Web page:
- Project plans
- Project activities
- Legislation and standards
- Industry context
Last edited 09 Feb 2021
British Standards Institution BSI
The British Standards Institution (BSI) is the UK National Standards Body (NSB). It was established in 1901 by the Council of the Institution of Civil Engineers as the ‘Engineering Standards Committee’. In 1929 it was granted a Royal Charter and became the British Standards Institution. Its status as UK National Standards Body is set out in a Memorandum of Understanding (MoU) with the UK government. It is a non-profit distributing company run by a board of directors.
The British Standards Institution publishes standards and provides a range of books, self-assessment tools, conferences and training services. It also represents UK economic and social interests in European and international standards organisations.
BSI defines a standard as 'something that is generally accepted'. British Standard (BS) publications are technical specifications or practices that can be used as guidance for the production of a product, carrying out a process or providing a service.
The BSI Kitemark, first introduced in 1903, is commonly found on a range of products, including construction products. It indicates that the product has been independently tested by BSI to confirm that it complies with relevant British Standards, and that BSI have licensed the product manufacturer to use the Kitemark. Manufacturers have to pay to have their products and manufacturing processes tested, and these tests are repeated regularly to confirm continued compliance. See Kitemark for more information.
Publicly available specifications (PAS) are fast-track standards, specifications, codes of practice or guidelines developed by sponsoring organisations, under the guidance of BSI, to meet an immediate market need. Within 2 years, they are reviewed to assess whether they should be revised, withdrawn, or whether they should become formal British Standards or international standards. See Publicly available specifications for more information.
ISO’s (International Standard Organisation) are international standards intended to be used throughout the world. EN-ISO’s are intended to be used throughout the European Union. BS-EN-ISO’s are published as Britain adopts EN-ISO’s.
 Related articles on Designing Buildings Wiki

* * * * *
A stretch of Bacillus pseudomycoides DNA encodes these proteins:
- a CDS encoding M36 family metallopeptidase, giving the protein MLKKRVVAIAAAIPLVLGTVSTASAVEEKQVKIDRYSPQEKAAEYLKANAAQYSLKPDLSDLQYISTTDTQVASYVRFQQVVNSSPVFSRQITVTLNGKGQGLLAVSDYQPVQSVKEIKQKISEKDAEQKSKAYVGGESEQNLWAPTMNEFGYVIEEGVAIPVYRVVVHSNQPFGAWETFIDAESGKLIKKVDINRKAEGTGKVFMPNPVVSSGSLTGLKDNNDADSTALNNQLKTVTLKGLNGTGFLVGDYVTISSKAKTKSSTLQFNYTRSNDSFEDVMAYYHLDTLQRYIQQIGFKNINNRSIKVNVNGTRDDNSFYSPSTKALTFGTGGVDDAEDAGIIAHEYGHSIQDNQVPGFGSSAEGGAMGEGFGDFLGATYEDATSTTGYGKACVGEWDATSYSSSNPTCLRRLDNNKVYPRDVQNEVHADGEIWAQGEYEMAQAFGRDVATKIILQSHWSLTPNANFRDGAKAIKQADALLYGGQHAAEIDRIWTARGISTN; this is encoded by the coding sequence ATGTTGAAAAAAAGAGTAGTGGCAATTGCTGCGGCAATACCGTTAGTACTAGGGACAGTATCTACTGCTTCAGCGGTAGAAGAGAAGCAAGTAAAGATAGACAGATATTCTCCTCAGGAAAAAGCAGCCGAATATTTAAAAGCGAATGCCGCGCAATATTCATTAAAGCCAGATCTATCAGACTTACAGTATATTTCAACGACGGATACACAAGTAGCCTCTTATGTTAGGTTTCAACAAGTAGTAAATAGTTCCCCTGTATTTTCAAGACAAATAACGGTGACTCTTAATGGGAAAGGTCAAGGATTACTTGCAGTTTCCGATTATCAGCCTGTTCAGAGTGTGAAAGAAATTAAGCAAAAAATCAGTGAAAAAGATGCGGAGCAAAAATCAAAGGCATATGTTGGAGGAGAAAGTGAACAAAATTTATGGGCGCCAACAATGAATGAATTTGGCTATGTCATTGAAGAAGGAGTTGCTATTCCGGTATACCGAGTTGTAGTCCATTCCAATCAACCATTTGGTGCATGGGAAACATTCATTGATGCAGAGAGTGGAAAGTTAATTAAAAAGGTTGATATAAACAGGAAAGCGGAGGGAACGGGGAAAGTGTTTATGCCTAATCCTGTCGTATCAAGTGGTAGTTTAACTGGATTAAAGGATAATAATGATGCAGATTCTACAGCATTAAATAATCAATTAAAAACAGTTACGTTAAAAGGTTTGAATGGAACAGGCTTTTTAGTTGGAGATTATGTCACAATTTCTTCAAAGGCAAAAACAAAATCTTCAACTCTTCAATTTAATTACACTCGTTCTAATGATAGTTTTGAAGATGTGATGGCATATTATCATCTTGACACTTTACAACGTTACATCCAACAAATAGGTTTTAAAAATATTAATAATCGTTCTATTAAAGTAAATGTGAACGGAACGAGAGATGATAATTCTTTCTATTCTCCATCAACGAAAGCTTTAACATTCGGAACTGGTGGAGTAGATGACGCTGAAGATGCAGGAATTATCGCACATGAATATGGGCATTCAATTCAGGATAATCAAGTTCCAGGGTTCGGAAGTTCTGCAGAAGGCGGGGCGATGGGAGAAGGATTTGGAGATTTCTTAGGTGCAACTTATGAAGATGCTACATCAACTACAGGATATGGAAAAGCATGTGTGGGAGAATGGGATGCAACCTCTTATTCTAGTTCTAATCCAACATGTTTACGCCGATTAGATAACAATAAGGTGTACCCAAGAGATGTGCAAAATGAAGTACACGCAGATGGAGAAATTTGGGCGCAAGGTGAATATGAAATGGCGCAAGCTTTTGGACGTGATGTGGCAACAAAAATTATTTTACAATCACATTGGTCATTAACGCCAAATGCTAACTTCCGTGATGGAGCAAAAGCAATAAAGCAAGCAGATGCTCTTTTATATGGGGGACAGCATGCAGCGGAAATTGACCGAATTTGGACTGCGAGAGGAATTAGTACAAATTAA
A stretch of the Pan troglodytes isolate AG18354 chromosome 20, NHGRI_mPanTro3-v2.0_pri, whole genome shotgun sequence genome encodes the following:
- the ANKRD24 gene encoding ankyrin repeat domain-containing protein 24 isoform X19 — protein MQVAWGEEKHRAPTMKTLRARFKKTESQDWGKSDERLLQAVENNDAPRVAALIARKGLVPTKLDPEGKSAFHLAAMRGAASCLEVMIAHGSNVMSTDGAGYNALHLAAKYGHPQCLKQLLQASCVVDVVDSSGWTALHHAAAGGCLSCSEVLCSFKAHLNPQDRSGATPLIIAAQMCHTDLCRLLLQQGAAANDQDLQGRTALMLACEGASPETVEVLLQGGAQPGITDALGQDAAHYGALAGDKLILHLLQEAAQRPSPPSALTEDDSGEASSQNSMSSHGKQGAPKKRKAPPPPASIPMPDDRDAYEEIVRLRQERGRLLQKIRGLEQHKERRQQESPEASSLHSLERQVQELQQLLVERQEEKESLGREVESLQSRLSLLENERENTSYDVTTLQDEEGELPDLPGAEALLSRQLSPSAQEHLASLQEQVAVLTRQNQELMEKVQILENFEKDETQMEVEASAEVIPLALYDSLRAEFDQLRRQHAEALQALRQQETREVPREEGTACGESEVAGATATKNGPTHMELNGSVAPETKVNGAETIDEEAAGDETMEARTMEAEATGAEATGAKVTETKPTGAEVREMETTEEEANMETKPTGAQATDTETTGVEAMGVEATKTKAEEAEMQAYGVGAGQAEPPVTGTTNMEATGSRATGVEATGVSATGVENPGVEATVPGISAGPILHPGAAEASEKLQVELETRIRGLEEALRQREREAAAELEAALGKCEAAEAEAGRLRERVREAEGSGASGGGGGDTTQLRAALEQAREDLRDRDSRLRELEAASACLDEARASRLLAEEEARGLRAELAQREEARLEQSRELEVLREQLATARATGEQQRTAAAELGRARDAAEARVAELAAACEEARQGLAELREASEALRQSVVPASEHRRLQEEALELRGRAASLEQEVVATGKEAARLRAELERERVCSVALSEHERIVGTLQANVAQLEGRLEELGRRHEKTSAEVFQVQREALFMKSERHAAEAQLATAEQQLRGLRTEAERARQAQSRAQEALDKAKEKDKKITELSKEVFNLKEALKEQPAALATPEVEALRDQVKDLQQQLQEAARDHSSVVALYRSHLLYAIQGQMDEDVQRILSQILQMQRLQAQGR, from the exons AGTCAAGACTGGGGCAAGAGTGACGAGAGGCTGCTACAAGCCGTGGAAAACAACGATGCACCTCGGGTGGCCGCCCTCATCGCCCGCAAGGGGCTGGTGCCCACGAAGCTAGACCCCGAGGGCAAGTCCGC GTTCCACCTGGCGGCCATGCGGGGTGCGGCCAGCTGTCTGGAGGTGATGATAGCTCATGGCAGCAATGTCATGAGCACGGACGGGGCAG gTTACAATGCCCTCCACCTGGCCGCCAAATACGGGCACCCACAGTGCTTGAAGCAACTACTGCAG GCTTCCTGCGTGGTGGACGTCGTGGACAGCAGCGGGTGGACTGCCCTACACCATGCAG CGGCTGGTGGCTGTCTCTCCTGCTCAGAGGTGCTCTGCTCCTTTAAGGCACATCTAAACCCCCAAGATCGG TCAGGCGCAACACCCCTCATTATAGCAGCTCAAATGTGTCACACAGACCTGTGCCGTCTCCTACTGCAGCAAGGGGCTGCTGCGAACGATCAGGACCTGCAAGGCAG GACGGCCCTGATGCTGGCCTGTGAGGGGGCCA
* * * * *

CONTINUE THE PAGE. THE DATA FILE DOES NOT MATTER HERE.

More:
- ASTM International.
- British Board of Agrément.
- BS EN 3.
- BS 476.
- BS 1192.
- BS 1192-4:2014. Collaborative production of information Part 4: Fulfilling employer’s information exchange requirements using COBie – Code of practice.
- BS EN 1443:2019.
- BS EN 50291.
- BS 7000-4:2013 Design management systems. Guide to managing design in construction.
- BS 7883.
- BS 7913: Guide to the Conservation of Historic Buildings.
- BS 7974.
- BS 8210:2020 facilities maintenance management code of practice.
- BS 8536-1:2015 Briefing for design and construction. Code of practice for facilities management (Buildings infrastructure).
- BS 8541.
- BS 8579:2020 Guide to the design of balconies and terraces.
- BS 9999: Code of practice for fire safety in the design, management and use of buildings.
- BS EN 13501-1.
- BS EN 15221.
- BS ISO 55000:2014 Asset management. Overview, principles and terminology.
- BS ISO 16739:2013 Industry Foundation Classes (IFC) for data sharing in the construction and facility management industries.
- CE mark.
- Common standards.
- International Organisation for Standardisation.
- ISO/PAS 45005 Guidance for working safely during COVID-19.
- NBS Source.
- PAS 91.
- PAS 180:2014 Smart cities – Vocabulary.
- PAS 181:2014 Smart city Framework. Guide to establishing strategies for smart cities and communities.
- PAS 182 Smart city data concept model.
- PAS 1192-5:2015.
- PAS 2060.
- PAS 2080 Carbon management in Infrastructure.
- PAS 8811:2017 Temporary works.
- PD 7503:2003 Introduction to knowledge management in construction.
- Publicly available specification.
- Setting the standard.
- Specify with caution to new BS 8579:2020.
 External references.
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